Jump to content

Search the Community

Showing results for tags 'mit'.

  • Search By Tags

    Type tags separated by commas.
  • Search By Author

Content Type


Forums

  • Lunarsoft Related
    • Announcements
    • Lunarsoft Discussion & Issues
    • Backpage News
  • Lunar Lounge
    • General Discussion
    • Gamer's Hangout
    • Media Hub
    • Introduce Yourself
  • Technical Discussion
    • Software
    • Hardware
    • Smart Home
    • Malware Prevention & Security
    • Malware Removal
  • Microsoft Windows Support
    • Windows 11
    • Windows 10
    • Windows 8
    • Microsoft Office
  • Member Projects
    • Anti-Malware Toolkit
  • Archives
    • Read Only Archives

Calendars

There are no results to display.


Find results in...

Find results that contain...


Date Created

  • Start

    End


Last Updated

  • Start

    End


Filter by number of...

Joined

  • Start

    End


Group


Location


Website URL


Interests

Found 2 results

  1. Tor has been the go-to for anonymous communication online for years now — and that has made it one of the juiciest targets possible to the likes of the NSA and FBI. A new anonymizing protocol from MIT may prove more resilient against such determined and deep-pocketed attackers. The potential problem with Tor is that if an adversary gets enough nodes on the network, they can work together to track the progress of packets. They might not be able to tell exactly what is being sent, but they can put together a breadcrumb trail tying a user to traffic coming out of an exit node — at least, that’s the theory. A team of researchers led by MIT grad student Albert Kwon (with help from EPFL) aims to leapfrog Tor’s anonymizing technique with a brand new platform called Riffle. “Tor aims to provide the lowest latency possible, which opens it up to certain attacks,” wrote Kwon in an email to TechCrunch. “Riffle aims to provide as much traffic analysis resistance as possible.” In addition to wrapping messages in multiple layers of encryption (the eponymous technique of Tor, “The Onion Router”), Riffle adds two extra measures meant to baffle would-be attackers. First, servers switch up the order in which received messages are passed on to the next node, preventing anyone scrutinizing incoming and outgoing traffic from tracking packets using metadata. View the full article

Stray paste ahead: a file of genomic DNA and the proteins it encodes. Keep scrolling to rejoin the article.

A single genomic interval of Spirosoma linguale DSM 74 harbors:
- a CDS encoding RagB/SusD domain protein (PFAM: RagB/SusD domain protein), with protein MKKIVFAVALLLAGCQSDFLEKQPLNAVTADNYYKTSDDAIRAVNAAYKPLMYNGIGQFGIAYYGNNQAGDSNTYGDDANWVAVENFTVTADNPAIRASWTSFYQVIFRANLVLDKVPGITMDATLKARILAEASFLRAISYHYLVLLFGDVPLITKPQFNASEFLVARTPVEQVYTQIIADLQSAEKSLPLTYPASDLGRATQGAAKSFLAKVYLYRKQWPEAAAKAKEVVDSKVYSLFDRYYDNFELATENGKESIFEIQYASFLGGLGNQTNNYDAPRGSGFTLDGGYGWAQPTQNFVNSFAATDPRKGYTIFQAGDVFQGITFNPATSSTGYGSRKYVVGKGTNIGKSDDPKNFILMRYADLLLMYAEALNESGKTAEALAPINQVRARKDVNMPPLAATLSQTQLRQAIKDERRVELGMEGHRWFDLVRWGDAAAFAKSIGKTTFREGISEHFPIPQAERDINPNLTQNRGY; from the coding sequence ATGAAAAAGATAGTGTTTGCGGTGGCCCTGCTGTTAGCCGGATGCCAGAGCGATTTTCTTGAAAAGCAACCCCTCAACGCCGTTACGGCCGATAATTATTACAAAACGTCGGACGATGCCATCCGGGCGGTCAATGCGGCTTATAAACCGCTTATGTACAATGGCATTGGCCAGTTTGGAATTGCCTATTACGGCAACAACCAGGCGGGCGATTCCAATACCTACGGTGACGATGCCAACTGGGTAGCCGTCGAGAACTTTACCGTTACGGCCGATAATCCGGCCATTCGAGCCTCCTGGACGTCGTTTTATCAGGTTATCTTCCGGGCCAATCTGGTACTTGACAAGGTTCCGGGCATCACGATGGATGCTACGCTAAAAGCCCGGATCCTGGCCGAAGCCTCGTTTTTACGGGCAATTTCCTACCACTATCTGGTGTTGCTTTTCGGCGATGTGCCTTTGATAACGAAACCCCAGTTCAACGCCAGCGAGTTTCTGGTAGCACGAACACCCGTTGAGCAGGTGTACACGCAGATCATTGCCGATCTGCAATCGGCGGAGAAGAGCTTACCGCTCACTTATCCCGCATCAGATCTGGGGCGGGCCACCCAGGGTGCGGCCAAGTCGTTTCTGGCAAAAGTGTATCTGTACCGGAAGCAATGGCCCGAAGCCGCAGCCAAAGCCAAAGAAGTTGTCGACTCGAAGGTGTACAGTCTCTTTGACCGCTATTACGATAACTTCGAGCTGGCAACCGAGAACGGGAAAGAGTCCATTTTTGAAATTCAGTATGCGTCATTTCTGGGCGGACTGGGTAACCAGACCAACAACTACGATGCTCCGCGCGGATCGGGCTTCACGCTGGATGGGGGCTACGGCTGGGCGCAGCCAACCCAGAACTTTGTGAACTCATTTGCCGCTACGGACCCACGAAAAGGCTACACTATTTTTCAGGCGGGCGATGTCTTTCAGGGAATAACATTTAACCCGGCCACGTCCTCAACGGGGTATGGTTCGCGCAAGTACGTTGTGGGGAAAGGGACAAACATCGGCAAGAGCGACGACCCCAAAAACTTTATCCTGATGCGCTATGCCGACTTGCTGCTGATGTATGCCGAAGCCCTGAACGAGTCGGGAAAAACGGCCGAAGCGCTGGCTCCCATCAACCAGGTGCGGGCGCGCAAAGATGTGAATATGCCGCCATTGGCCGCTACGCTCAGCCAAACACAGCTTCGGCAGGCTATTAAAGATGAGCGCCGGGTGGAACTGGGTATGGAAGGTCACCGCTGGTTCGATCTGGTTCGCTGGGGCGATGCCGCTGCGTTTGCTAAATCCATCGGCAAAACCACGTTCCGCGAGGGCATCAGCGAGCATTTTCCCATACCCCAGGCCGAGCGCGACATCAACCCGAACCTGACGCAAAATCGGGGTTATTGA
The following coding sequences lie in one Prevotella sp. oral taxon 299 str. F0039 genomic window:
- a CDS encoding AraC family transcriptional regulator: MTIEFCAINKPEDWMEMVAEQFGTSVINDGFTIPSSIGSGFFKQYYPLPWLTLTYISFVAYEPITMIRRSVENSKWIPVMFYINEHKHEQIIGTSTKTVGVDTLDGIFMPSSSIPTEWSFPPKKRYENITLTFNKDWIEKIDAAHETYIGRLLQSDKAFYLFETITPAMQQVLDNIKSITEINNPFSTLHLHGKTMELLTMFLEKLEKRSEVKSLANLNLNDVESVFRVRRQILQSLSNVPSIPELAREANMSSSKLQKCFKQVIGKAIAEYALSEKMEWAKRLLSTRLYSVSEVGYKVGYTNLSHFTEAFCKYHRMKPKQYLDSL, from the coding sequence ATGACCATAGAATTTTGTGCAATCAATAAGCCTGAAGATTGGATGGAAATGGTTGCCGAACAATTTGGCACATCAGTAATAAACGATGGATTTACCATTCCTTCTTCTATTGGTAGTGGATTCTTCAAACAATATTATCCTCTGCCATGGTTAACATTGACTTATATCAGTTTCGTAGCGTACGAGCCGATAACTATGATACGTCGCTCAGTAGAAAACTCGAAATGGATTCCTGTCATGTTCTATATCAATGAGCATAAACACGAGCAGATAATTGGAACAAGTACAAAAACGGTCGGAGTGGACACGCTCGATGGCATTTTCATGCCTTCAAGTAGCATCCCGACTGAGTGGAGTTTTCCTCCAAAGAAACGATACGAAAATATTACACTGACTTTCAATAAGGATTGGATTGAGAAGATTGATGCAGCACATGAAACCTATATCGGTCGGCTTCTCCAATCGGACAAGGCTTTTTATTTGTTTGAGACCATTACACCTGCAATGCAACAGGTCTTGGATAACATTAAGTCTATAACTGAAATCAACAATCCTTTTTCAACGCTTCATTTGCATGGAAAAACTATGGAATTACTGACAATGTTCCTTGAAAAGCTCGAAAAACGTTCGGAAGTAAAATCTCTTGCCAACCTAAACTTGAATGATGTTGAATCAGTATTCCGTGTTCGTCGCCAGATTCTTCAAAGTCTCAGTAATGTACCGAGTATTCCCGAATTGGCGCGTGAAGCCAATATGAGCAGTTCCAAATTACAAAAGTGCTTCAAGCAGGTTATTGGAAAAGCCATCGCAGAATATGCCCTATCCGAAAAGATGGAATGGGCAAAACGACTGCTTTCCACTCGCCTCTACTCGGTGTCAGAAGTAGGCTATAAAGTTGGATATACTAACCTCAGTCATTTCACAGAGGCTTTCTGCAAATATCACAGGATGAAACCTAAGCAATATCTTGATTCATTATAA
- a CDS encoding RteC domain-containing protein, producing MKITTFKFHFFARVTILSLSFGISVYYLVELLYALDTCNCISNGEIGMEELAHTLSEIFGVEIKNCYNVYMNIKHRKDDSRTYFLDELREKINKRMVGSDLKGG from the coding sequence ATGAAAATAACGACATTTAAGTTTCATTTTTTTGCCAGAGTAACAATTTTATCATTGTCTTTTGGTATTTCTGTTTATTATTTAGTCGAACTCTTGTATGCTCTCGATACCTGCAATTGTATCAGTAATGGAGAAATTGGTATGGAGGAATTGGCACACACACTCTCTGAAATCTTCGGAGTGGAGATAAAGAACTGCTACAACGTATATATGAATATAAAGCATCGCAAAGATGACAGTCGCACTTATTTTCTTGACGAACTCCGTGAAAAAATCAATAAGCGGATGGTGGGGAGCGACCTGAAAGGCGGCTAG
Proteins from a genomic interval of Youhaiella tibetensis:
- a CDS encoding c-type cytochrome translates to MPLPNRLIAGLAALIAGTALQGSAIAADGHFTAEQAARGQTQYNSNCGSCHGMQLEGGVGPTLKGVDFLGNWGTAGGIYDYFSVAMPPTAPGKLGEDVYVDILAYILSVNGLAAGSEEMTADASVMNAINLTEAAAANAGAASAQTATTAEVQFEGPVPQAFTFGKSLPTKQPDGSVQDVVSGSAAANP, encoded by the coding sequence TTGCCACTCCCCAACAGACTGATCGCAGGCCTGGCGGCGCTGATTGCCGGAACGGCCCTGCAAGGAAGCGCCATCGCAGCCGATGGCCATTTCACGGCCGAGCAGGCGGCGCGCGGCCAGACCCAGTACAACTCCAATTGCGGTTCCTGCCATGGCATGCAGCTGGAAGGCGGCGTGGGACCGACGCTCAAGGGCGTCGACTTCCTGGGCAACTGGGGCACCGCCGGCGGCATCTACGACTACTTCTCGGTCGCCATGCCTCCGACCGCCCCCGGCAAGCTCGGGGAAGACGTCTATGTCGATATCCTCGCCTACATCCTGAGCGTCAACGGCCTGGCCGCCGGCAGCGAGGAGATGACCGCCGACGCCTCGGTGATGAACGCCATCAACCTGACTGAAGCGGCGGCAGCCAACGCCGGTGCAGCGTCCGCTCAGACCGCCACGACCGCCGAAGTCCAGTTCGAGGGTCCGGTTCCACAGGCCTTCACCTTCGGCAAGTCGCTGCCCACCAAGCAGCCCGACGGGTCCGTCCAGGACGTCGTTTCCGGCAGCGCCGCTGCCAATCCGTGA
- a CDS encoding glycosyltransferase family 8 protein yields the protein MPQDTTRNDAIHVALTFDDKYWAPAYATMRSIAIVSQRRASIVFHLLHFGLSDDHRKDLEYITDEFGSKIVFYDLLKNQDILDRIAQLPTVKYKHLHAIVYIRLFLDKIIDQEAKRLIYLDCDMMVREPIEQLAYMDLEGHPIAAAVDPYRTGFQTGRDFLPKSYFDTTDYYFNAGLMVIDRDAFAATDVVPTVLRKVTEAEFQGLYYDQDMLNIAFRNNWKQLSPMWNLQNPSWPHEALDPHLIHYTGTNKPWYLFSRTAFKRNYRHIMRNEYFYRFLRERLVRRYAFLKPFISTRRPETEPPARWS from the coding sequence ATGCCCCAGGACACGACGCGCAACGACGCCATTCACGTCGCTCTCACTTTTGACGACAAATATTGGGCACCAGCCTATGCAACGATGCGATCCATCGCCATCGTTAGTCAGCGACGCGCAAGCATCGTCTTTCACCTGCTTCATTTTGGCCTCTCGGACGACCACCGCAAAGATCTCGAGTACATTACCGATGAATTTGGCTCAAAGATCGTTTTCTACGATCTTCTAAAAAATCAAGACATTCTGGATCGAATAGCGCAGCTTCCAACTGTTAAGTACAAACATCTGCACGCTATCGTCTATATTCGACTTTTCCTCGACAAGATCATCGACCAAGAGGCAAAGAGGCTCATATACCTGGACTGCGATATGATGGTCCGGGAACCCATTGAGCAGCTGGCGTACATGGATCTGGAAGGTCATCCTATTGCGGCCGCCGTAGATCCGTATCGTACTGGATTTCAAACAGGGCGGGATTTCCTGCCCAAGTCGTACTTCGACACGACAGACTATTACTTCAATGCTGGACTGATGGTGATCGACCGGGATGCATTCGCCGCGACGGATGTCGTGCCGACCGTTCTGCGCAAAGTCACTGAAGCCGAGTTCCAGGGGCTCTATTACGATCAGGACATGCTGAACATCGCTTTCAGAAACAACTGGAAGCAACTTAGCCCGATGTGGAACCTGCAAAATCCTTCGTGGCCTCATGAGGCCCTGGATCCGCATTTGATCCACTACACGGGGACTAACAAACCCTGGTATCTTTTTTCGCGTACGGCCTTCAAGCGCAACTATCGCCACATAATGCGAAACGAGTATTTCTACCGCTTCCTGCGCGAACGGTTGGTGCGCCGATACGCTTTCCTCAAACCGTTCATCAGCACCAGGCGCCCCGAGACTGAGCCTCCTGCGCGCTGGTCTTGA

2. MIT researchers have a great new way to protect your privacy on your smartphone: Stop giving your data away. It doesn’t take a PhD to come up with this statement, but such a feat is clearly easier said than done. Even without NSA spying, a growing number of mobile and web-based apps collect information about us from our devices in exchange for providing a service. Want directions or an idea for lunch nearby? Allowing Yelp to know your location could help. Data collection is also useful when apps can aggregate information for many anonymous users and provide extra services. For example, Google Maps can estimate real-time road traffic conditions because it knows how quickly many people are traveling. Instead of every application trying to collect data on the phone and send it back to servers, a user collects their own data. View the full article
×
×
  • Create New...